He said Arabs from outside Iraq had been among those protecting Ibrahim, who was suffering from leukaemia.

    "He's in a very deteriorated state of health," Latif said.

    Latif said U.S.-backed Iraqi forces captured Ibrahim, but the U.S. military said it had no knowledge of such an operation and the fugitive was not in U.S. custody. In Washington, White house spokesman Trent Duffy said: "We're still trying to confirm (Ibrahim's capture). We've seen the news reports."

    The provincial Iraqi National Guard commander in Tikrit said none of his men were involved in any capture mission.

    "We have no information. No units of ours took part in such an operation," Major General Ahmed Khalaf Salman said.

    There was also no sign around Tikrit of any battle involving dozens killed.

    An aide to Iraq's prime minister said DNA tests were under way to confirm whether a man in Iraqi custody was Ibrahim.

    "We cannot confirm it is Ibrahim al-Douri until we get the DNA tests back and we match them. They are still doing the DNA tests. A committee of Americans and Iraqis will be conducting the DNA tests," he told Reuters.

    KING OF CLUBS

    In a deck of cards issued to U.S. troops to help them identify fugitives, Ibrahim was the King of Clubs.

    Reports that Ibrahim was captured spread fast in Baghdad, and in some districts residents fired in the air in celebration.

    "He is the symbol of the former regime," said retired civil servant Abbas al-Kabbi, 50. "It is the end of a bloody criminal regime."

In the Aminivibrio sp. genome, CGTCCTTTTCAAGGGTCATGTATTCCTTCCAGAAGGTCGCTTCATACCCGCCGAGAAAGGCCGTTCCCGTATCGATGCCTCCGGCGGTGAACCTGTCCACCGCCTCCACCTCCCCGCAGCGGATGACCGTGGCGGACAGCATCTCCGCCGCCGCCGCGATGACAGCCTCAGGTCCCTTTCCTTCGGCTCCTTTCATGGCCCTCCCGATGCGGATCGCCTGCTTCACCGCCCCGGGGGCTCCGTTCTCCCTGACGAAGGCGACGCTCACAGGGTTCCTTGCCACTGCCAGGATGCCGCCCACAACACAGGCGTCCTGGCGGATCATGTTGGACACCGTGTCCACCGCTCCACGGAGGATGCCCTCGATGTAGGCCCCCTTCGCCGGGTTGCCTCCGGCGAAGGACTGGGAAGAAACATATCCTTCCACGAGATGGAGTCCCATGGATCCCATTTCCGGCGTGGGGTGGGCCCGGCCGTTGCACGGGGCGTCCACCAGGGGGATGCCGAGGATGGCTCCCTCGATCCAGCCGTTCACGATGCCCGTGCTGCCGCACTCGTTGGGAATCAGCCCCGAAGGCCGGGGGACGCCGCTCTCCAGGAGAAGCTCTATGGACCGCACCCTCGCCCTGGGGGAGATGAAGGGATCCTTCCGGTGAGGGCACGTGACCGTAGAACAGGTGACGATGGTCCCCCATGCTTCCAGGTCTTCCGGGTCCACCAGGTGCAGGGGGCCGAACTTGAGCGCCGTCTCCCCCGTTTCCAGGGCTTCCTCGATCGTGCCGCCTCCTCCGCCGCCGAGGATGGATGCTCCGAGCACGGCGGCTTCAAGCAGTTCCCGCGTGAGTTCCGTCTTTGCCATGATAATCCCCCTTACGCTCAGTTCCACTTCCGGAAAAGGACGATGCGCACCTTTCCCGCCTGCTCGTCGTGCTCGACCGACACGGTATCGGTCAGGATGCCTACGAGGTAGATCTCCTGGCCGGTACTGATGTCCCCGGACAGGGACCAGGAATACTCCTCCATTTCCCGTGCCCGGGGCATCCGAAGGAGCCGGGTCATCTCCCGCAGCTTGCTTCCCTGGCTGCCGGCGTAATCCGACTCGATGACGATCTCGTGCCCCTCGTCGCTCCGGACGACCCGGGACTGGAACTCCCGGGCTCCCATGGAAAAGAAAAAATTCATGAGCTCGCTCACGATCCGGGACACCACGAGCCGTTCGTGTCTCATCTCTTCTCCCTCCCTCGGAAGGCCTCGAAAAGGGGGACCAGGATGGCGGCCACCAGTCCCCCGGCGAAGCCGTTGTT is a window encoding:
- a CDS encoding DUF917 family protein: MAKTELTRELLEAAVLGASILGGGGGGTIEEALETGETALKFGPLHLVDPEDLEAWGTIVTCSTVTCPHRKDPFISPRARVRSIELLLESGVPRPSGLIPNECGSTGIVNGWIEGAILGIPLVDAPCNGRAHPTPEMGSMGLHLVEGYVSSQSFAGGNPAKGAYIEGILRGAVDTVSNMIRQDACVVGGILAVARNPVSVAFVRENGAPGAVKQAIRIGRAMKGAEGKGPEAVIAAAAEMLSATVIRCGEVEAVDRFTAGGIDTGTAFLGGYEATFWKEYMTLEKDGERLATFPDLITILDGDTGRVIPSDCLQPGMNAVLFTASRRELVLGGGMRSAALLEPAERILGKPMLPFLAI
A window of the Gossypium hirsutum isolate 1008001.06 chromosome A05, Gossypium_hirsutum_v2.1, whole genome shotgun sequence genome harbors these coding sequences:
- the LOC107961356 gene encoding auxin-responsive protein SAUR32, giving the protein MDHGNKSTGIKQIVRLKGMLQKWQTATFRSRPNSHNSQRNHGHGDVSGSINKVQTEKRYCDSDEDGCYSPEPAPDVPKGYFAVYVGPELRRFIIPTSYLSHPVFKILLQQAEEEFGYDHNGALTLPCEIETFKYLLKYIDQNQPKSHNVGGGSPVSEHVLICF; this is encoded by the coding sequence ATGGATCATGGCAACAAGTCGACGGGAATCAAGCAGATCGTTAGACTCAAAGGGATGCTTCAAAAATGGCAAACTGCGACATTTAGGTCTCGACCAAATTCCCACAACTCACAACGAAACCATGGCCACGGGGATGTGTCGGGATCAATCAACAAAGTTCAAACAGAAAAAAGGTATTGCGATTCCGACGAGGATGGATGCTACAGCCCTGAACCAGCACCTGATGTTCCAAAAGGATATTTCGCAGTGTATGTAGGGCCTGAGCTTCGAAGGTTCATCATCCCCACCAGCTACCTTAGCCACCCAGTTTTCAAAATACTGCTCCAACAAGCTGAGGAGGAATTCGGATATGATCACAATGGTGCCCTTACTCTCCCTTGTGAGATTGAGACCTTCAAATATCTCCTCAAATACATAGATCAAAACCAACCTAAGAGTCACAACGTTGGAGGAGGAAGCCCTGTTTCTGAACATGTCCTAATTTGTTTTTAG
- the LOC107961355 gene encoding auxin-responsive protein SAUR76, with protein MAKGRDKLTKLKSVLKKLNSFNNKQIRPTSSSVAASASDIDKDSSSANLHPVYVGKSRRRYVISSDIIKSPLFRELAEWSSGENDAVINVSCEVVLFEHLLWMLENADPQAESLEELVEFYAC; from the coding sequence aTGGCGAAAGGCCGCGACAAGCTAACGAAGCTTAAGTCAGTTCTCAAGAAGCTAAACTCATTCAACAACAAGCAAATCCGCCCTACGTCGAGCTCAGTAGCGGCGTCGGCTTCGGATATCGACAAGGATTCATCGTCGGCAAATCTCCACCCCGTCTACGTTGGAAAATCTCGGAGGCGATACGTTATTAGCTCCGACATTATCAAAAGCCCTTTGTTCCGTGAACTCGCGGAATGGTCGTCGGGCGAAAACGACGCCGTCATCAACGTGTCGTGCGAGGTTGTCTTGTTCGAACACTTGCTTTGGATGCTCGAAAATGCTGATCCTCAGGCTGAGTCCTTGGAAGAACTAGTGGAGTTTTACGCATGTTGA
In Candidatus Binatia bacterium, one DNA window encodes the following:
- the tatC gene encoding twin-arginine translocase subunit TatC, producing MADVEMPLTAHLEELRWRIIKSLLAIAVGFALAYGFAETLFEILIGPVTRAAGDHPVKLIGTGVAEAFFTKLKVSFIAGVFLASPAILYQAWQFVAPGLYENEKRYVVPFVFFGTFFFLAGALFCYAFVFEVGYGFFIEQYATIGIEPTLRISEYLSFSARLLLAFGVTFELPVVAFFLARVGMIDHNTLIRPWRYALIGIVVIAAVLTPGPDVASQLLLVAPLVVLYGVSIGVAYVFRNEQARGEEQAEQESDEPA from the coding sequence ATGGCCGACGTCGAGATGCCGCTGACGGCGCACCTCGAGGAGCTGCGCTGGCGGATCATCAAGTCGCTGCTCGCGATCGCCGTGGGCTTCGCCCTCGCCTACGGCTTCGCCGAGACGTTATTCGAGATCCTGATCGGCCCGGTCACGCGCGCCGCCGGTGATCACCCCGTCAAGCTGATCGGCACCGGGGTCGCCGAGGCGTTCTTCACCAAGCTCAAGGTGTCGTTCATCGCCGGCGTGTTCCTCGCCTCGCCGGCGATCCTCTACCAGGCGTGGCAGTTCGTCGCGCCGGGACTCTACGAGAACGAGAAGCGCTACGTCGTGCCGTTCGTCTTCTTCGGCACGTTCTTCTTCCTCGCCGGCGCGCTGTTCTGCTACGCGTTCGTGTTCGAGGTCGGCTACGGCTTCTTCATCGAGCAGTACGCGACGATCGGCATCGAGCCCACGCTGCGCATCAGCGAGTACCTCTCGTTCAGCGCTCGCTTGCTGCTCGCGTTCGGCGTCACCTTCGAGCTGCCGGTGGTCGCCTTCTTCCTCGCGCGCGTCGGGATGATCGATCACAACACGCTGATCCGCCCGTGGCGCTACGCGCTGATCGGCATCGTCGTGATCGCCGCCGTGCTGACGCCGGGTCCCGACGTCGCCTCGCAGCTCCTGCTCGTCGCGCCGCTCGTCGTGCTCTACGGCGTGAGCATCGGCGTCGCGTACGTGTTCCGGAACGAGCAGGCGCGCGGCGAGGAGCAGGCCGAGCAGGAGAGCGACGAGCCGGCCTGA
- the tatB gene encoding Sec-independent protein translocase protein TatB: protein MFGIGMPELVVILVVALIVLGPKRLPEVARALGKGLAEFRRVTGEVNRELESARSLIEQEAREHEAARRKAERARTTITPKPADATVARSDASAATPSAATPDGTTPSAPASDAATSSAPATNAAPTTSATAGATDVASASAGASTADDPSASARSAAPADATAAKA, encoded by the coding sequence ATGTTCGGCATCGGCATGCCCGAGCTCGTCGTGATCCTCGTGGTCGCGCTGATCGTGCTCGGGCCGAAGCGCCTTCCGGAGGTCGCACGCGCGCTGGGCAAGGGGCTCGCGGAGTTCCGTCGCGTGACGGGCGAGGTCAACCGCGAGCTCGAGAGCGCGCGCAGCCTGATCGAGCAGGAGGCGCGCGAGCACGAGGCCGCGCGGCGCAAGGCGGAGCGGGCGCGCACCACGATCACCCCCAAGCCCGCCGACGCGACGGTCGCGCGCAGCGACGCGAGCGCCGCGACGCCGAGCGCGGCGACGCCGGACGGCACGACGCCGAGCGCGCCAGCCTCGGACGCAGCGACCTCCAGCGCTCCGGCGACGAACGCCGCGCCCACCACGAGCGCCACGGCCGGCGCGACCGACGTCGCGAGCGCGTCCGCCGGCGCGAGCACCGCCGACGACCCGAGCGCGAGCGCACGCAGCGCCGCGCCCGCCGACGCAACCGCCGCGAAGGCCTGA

Minister of State Kasim Daoud told a news conference in Kuwait that the attempt by scores of people to prevent the arrest confirmed the man was a major figure in the insurgency.

    "The presence of the 150 people or more in the area, some of whom tried to defend him, indicates he was supervising terrorist factions that tried to harm civilians and to stop the democratic growth of the Iraqi homeland," Daoud said. But Tikrit residents said they had seen no signs of any battle.

    Ibrahim was Saddam's number two in the Revolutionary Command Council and held a senior post on a government committee in charge of northern Iraq when chemical weapons were used against the town of Halabja in 1988, killing thousands of Kurds.

    The red-haired Ibrahim was born in 1942 near Tikrit, some 160 km (100 miles) north of Baghdad, the son of an ice seller. He was one of Saddam's top aides and most trusted confidants.

    His daughter was briefly married to Saddam's elder son Uday.

    The top five on the U.S. most wanted list, including Saddam, his sons Uday and Qusay, and "Chemical Ali" Hassan al-Majid, have already been captured or killed.

    Daoud said trials of Saddam and other top members of the regime would begin soon. "Saddam Hussein and his band will stand trials within a period of weeks," he said.

    If Ibrahim's arrest is confirmed, the news will be a welcome boost for Prime Minister Iyad Allawi's U.S.-backed interim government as it tries to stamp out guerrilla attacks plaguing efforts to rebuild the country and to tackle a hostage crisis."